Before looking at Anthem health coverage levels, it is helpful to have a basic understanding of health insurance terminology. Hearing the terms “copay,” “deductible,” and “premiums” can be confusing to people who have never been insured — and they are sometimes even confusing to people who have been covered by health care plans for years! What do people mean when they use these terms?
A copay is the term health insurance companies like Anthem use to refer to the payment that individuals are responsible for when they get services from a health care provider. Going to an urgent care, for instance, might cost a patient up to $100. This is not the actual full cost of the medical services. The insurance company pays for the majority of the cost, while leaving the copay to the patient. The size of a patient’s copay depends upon their level of coverage. However, the average copay the most United States citizens pay is between $15 and $25.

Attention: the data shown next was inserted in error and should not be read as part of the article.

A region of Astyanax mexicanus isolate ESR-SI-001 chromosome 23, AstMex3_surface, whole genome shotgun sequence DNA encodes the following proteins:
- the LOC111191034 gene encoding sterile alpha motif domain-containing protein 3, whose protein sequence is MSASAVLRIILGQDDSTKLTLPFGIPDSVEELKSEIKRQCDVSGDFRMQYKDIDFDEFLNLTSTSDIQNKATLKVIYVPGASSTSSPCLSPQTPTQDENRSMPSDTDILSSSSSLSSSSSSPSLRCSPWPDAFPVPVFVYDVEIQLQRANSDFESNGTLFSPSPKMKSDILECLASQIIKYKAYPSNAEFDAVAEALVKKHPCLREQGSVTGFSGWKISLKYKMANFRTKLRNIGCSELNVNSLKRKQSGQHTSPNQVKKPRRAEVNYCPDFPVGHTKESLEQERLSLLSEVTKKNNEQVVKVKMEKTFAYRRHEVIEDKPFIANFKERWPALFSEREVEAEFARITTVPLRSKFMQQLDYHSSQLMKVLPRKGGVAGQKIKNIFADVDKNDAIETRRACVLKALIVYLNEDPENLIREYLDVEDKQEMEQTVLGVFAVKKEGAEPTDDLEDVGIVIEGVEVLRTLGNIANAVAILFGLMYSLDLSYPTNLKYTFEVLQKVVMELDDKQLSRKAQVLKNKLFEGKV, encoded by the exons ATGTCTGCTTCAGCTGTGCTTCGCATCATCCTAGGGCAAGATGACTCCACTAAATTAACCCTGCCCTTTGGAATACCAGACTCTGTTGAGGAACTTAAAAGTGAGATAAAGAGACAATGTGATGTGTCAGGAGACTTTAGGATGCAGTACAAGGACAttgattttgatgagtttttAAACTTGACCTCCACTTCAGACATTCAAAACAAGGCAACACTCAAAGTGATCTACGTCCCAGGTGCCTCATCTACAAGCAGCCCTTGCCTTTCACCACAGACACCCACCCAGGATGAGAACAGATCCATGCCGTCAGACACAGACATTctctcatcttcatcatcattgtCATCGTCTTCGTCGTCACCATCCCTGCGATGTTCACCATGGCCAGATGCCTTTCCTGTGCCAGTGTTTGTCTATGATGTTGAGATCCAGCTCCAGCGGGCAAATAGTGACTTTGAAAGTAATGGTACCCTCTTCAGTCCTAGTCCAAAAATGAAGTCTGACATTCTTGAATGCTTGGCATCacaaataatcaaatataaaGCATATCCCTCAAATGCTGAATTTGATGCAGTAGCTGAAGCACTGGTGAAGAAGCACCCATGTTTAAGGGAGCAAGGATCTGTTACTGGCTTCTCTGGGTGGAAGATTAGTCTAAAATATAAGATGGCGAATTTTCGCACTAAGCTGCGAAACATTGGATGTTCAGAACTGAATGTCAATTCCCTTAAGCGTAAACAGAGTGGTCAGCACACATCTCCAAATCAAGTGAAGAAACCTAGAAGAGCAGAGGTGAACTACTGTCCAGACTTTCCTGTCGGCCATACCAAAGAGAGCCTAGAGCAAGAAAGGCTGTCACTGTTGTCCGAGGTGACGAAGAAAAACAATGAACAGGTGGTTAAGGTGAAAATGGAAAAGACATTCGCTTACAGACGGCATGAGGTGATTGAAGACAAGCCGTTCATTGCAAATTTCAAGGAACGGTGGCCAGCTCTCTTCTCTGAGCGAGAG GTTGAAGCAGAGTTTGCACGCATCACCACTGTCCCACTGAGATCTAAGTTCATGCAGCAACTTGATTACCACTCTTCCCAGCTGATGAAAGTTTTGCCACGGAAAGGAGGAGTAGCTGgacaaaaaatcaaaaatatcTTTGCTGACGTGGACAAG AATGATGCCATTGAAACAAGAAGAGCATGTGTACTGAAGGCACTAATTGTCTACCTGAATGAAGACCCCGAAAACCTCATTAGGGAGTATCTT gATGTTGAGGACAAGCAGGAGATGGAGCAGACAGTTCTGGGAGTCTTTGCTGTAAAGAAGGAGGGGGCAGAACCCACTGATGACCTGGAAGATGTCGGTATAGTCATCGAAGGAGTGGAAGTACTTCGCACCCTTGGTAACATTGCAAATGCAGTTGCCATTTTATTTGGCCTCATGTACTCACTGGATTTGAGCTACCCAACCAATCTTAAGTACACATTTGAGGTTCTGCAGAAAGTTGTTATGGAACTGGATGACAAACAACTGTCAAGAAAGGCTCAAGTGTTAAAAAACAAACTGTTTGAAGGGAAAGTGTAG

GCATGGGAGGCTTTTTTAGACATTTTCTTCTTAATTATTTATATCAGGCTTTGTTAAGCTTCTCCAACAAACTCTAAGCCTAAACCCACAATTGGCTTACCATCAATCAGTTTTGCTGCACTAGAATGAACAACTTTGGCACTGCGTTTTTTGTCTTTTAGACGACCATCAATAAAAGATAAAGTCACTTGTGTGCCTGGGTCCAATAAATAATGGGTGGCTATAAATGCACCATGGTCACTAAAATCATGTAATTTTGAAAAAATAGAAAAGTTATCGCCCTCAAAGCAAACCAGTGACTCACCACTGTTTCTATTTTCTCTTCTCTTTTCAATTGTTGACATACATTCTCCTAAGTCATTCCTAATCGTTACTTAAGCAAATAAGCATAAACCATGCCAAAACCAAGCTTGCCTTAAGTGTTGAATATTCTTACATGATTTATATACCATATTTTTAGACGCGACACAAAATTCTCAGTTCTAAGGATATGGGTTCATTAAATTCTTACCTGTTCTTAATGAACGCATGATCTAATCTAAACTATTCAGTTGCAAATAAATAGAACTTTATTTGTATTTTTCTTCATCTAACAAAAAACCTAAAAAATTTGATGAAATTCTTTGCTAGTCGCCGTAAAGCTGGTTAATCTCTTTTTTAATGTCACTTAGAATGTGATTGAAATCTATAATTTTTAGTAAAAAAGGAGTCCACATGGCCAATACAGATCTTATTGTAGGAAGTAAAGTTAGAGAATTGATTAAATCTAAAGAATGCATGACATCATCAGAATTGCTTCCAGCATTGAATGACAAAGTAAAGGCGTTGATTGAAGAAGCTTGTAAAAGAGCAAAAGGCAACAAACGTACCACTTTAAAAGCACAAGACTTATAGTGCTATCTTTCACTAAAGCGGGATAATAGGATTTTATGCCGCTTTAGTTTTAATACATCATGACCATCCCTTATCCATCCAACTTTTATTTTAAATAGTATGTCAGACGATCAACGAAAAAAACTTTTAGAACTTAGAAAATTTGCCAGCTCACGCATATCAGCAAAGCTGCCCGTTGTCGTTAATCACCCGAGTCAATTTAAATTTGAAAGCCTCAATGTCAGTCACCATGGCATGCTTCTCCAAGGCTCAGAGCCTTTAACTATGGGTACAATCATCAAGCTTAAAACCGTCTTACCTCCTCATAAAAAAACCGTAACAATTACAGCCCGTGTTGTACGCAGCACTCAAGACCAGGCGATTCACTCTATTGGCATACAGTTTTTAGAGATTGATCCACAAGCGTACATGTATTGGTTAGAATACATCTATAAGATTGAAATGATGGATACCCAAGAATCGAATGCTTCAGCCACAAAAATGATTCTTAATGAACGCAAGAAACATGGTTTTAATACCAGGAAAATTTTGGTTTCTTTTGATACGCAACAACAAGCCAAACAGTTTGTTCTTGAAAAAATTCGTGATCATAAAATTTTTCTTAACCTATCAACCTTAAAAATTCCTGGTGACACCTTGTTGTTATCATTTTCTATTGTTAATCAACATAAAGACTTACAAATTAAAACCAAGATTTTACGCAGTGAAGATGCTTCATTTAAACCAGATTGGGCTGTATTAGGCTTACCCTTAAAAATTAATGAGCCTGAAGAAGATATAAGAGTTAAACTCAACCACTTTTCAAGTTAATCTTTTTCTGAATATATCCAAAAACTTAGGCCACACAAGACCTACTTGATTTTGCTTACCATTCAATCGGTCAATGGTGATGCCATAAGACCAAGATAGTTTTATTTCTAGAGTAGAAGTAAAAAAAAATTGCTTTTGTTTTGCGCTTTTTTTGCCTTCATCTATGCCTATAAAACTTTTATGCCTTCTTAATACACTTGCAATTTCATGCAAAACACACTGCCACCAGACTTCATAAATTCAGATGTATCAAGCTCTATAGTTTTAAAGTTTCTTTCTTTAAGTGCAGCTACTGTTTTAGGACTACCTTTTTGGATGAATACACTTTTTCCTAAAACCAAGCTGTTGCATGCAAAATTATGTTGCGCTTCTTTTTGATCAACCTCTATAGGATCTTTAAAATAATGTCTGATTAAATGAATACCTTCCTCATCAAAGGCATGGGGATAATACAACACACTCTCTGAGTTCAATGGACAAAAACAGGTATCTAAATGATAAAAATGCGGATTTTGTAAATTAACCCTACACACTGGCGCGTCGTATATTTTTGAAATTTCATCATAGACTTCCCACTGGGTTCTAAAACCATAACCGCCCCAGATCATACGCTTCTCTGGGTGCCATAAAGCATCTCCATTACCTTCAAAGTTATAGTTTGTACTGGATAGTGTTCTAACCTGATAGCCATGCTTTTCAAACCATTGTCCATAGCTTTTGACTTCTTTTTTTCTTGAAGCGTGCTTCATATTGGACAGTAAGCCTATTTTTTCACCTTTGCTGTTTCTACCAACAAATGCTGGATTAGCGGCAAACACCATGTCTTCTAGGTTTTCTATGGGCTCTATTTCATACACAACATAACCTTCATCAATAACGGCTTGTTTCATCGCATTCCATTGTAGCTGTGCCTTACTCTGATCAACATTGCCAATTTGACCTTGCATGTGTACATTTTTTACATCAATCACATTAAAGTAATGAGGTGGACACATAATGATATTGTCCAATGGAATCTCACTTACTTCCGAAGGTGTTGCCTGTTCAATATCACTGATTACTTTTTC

A deductible refers to the amount of money that a patient must spend before their insurance kicks in. If an insurance plan has a $1000 deductible, this means that the health insurance company will not pay for any medical services until this number has been exceeded. Anything less than the deductible must be paid for out of pocket. The dollar amount of a person’s deductible depends upon their level of coverage.
In general, people who pay higher premiums have lower deductibles and copays. A premium refers to the amount of money a patient spends each month to pay for their insurance coverage. While some plans may be quite affordable due to low monthly premiums, the cost can add up when it comes to paying high copays and having to handle out of pocket expenses until the deductible is exceeded. Just because a plan has a high premium, does not mean it is a more expensive plan — since people who need frequent medical treatment can actually end up saving money.